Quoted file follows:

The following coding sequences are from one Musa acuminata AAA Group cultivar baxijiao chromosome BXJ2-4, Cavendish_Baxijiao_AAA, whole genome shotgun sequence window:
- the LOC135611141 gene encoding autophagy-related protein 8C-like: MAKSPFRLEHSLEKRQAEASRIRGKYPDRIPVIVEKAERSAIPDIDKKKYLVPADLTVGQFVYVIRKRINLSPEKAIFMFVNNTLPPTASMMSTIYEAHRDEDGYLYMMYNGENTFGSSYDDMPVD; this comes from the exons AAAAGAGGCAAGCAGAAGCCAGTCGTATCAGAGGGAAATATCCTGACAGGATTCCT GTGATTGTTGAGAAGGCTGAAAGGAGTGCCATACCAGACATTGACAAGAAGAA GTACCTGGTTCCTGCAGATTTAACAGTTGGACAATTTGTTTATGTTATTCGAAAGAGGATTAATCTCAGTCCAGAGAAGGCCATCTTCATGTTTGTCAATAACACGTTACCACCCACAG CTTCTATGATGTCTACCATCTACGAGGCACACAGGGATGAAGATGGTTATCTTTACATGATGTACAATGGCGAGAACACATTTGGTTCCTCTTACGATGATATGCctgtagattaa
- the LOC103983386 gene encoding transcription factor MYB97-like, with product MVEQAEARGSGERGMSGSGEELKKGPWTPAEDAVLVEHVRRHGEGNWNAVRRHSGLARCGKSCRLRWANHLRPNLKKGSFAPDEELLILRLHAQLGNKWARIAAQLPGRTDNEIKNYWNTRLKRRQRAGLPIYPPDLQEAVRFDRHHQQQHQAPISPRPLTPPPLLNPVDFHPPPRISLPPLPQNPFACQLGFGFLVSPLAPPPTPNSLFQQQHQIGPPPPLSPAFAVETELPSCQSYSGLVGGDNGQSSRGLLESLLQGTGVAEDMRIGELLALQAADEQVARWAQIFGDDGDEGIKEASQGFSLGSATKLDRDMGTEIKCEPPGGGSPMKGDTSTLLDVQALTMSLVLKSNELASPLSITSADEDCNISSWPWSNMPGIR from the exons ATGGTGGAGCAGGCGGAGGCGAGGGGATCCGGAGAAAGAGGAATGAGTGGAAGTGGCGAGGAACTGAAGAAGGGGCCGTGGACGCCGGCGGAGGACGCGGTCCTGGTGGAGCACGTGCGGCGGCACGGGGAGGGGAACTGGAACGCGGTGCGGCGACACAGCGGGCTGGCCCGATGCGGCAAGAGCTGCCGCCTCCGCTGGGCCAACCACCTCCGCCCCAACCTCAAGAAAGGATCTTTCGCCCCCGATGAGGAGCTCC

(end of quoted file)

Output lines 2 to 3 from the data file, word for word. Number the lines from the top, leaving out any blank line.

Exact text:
- the LOC135611141 gene encoding autophagy-related protein 8C-like: MAKSPFRLEHSLEKRQAEASRIRGKYPDRIPVIVEKAERSAIPDIDKKKYLVPADLTVGQFVYVIRKRINLSPEKAIFMFVNNTLPPTASMMSTIYEAHRDEDGYLYMMYNGENTFGSSYDDMPVD; this comes from the exons AAAAGAGGCAAGCAGAAGCCAGTCGTATCAGAGGGAAATATCCTGACAGGATTCCT GTGATTGTTGAGAAGGCTGAAAGGAGTGCCATACCAGACATTGACAAGAAGAA GTACCTGGTTCCTGCAGATTTAACAGTTGGACAATTTGTTTATGTTATTCGAAAGAGGATTAATCTCAGTCCAGAGAAGGCCATCTTCATGTTTGTCAATAACACGTTACCACCCACAG CTTCTATGATGTCTACCATCTACGAGGCACACAGGGATGAAGATGGTTATCTTTACATGATGTACAATGGCGAGAACACATTTGGTTCCTCTTACGATGATATGCctgtagattaa
- the LOC103983386 gene encoding transcription factor MYB97-like, with product MVEQAEARGSGERGMSGSGEELKKGPWTPAEDAVLVEHVRRHGEGNWNAVRRHSGLARCGKSCRLRWANHLRPNLKKGSFAPDEELLILRLHAQLGNKWARIAAQLPGRTDNEIKNYWNTRLKRRQRAGLPIYPPDLQEAVRFDRHHQQQHQAPISPRPLTPPPLLNPVDFHPPPRISLPPLPQNPFACQLGFGFLVSPLAPPPTPNSLFQQQHQIGPPPPLSPAFAVETELPSCQSYSGLVGGDNGQSSRGLLESLLQGTGVAEDMRIGELLALQAADEQVARWAQIFGDDGDEGIKEASQGFSLGSATKLDRDMGTEIKCEPPGGGSPMKGDTSTLLDVQALTMSLVLKSNELASPLSITSADEDCNISSWPWSNMPGIR from the exons ATGGTGGAGCAGGCGGAGGCGAGGGGATCCGGAGAAAGAGGAATGAGTGGAAGTGGCGAGGAACTGAAGAAGGGGCCGTGGACGCCGGCGGAGGACGCGGTCCTGGTGGAGCACGTGCGGCGGCACGGGGAGGGGAACTGGAACGCGGTGCGGCGACACAGCGGGCTGGCCCGATGCGGCAAGAGCTGCCGCCTCCGCTGGGCCAACCACCTCCGCCCCAACCTCAAGAAAGGATCTTTCGCCCCCGATGAGGAGCTCC